Thursday, 10 December 2009

Peter Warlock: Beard made him a Genius -Composer with a Dual Personality

I found this 'review' of of Cecil Gray book on the composer in the Daily Express. It is a somewhat outdated view of the composer and his personality, but it is still worth posting as it shows how Warlock was regarded by a previous generation. Unfortunatey this view is still prevelant in musical circles today.

Disclosures regarding an English musical genius with an amazing dual personality that was strangely influenced by the growing of a beard, are made today.
They are contained in "Peter Warlock: A Memoir of Philip Heseltine," by Cecil Gray, with contributions by Sir Richard Terry, Robert Nichols and Augustus John (.Jonathan Cape, 10s. 6d.). Peter Warlock (whose real name was Philip Heseltine), creative artist, scholar, critic and, many think, our greatest songwriter since Tudor times, was found dead four years ago in a, gas-filled flat in Chelsea. He was only thirty-six.
"My memories of this extraordinary being," writes Augustus John, " will always be charged with the bitter and futile reflection that, had we but set out in time on a tour into Wales we had projected, that fatal hour might have been perhaps averted."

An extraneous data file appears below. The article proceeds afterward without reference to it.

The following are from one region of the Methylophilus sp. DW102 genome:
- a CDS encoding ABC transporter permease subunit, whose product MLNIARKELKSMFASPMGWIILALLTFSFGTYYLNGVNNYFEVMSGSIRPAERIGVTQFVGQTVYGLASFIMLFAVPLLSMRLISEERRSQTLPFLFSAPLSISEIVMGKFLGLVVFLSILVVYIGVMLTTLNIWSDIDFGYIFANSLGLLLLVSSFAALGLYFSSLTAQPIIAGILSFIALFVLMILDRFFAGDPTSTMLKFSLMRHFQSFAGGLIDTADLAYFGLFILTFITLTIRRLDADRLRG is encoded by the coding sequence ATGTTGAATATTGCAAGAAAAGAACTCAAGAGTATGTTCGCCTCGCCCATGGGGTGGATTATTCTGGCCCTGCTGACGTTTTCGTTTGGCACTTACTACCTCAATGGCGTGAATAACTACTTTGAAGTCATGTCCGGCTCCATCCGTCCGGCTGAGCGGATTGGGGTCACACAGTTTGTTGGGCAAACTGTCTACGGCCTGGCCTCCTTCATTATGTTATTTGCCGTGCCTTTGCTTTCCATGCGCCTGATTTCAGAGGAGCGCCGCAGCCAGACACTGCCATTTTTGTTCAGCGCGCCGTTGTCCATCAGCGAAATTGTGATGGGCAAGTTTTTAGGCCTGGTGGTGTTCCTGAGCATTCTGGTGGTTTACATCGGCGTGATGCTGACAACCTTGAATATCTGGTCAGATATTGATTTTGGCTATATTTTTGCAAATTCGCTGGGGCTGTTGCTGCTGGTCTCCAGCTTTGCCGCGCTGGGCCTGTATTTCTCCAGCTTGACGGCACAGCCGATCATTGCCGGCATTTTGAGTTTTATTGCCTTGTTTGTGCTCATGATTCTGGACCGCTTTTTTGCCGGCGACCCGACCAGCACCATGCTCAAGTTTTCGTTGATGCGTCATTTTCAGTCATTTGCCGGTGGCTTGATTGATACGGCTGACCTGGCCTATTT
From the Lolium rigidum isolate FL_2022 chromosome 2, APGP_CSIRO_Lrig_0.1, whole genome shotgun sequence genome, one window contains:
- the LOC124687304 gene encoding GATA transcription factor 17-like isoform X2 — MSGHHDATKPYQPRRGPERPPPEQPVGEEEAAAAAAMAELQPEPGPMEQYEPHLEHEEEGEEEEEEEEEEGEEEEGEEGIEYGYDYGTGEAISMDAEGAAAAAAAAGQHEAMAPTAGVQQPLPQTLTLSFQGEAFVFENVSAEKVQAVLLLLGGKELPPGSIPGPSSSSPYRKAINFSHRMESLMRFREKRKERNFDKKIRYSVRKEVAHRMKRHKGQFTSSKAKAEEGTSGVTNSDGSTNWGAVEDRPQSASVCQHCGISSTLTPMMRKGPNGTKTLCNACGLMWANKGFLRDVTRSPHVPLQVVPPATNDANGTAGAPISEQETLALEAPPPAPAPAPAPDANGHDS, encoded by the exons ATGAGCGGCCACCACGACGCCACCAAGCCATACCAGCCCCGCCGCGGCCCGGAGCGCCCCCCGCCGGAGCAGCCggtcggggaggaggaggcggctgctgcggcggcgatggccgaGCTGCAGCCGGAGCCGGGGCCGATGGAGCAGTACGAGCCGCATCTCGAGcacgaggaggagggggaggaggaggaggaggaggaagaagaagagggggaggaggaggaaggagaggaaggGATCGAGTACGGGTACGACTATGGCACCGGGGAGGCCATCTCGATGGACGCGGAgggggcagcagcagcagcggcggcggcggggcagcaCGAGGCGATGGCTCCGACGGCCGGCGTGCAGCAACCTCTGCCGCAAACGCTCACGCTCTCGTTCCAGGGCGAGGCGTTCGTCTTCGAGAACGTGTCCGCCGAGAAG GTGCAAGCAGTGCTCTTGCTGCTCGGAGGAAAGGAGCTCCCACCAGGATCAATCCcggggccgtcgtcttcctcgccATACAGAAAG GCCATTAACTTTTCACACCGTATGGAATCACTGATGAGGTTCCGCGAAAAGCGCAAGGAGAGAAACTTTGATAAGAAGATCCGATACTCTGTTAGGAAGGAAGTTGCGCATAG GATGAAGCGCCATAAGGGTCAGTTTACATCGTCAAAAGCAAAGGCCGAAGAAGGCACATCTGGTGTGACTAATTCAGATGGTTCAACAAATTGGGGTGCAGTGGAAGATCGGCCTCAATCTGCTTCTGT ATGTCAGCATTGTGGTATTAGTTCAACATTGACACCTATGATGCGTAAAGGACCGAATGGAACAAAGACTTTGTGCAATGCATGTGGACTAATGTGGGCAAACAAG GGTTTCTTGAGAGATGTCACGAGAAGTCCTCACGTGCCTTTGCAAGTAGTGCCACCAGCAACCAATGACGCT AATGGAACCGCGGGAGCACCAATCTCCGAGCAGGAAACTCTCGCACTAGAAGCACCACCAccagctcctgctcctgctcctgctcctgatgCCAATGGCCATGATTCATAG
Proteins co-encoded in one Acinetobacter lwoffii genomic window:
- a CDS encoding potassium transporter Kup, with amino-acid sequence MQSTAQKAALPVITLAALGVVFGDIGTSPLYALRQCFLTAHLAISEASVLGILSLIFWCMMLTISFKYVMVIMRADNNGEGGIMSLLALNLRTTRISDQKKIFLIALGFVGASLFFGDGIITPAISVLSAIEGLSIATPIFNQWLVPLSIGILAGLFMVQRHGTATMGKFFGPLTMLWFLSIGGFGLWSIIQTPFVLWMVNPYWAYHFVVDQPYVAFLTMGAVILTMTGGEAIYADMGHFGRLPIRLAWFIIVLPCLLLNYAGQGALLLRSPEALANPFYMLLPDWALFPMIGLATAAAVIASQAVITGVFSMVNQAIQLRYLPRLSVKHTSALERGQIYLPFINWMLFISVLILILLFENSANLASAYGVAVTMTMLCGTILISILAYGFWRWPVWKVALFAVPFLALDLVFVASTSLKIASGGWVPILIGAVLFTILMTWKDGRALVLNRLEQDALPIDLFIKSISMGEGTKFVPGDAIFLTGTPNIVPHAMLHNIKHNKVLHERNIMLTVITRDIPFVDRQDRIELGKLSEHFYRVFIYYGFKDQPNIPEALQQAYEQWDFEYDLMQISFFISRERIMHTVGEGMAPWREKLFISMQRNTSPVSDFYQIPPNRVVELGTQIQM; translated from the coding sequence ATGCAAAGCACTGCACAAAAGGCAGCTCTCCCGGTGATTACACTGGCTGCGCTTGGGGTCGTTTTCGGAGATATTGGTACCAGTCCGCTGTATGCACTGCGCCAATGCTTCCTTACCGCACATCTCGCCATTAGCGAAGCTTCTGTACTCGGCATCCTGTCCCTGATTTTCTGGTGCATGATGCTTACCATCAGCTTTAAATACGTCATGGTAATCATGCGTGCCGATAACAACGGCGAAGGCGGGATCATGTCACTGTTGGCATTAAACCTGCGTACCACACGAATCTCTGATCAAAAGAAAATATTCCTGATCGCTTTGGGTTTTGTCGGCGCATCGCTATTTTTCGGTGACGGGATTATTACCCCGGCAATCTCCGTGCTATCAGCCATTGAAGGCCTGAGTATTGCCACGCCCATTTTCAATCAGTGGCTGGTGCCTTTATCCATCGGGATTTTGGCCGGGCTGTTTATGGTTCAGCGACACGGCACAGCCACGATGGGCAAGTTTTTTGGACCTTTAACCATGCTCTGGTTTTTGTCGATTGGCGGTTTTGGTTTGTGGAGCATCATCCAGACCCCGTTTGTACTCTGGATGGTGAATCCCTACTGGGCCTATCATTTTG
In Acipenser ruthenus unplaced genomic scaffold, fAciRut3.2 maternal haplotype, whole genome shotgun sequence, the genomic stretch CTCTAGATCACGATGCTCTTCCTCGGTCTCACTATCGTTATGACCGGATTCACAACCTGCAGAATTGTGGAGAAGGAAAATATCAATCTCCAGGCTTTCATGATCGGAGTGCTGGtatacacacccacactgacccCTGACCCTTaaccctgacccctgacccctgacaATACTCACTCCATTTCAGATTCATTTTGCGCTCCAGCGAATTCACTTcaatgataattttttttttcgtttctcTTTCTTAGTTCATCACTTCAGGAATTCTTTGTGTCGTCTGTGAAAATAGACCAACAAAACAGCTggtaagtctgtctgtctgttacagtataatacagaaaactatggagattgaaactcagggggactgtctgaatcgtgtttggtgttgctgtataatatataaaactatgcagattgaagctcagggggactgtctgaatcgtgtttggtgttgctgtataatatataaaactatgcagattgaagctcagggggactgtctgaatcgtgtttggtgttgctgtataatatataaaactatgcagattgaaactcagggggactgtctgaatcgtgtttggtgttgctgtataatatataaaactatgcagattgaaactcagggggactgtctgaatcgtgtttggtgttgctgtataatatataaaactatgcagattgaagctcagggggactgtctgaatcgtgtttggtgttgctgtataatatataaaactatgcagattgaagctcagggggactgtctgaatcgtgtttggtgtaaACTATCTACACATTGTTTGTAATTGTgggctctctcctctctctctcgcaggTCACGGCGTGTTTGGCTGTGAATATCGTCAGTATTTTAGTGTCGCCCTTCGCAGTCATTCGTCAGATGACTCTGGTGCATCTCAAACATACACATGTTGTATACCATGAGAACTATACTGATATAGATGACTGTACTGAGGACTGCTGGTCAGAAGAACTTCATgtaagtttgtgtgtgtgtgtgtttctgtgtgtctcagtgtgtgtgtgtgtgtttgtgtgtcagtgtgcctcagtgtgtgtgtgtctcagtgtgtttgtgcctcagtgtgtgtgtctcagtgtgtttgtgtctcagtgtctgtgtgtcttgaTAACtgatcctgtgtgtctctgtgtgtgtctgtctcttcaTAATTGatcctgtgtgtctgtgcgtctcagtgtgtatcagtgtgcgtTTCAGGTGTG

The coroner's jury' could not decide whether it was accidental death or suicide. And so died two personalities—Warlock and Heseltine. "Philip Heseltine, from a worldly point of view, was a failure," says Cecil Gray. " Everything he touched went wrong.

TRANSFORMED BY BEARD
"Up till the growing of the beard, and the appearance of ‘Peter Warlock’ he had not been conspicuously successful. But the Mild and Melancholy Philip, transformed into Peter Warlock, the Complete Man, was masterful and compelling".
"Peter Warlock" was a mask and protection against a hostile world by a sensitive nature. When Peter Warlock began to gain the mastery over Philip he gradually dropped his old friends and even his music changed from a tone of often dark despair to one of robustness and even irresistible hilarity. Cats fascinated him—and he had one which shared his passion for the music of Delius but arched its back angrily at any other music!
It was to Delius, the blind composer to whom he owed his deepest debt of gratitude. Delius- advised Warlock to take up music and "trust more in hard work than in inspiration".

Daily Express Monday October 29 1934 p15 col. 2

1 comment:

Chris Halkides said...

If Warlock had written nothing but the Corpus Christi Carol, he would still be worth remembering. It is an uncanny piece of music, especially in its performance by The Sixteen.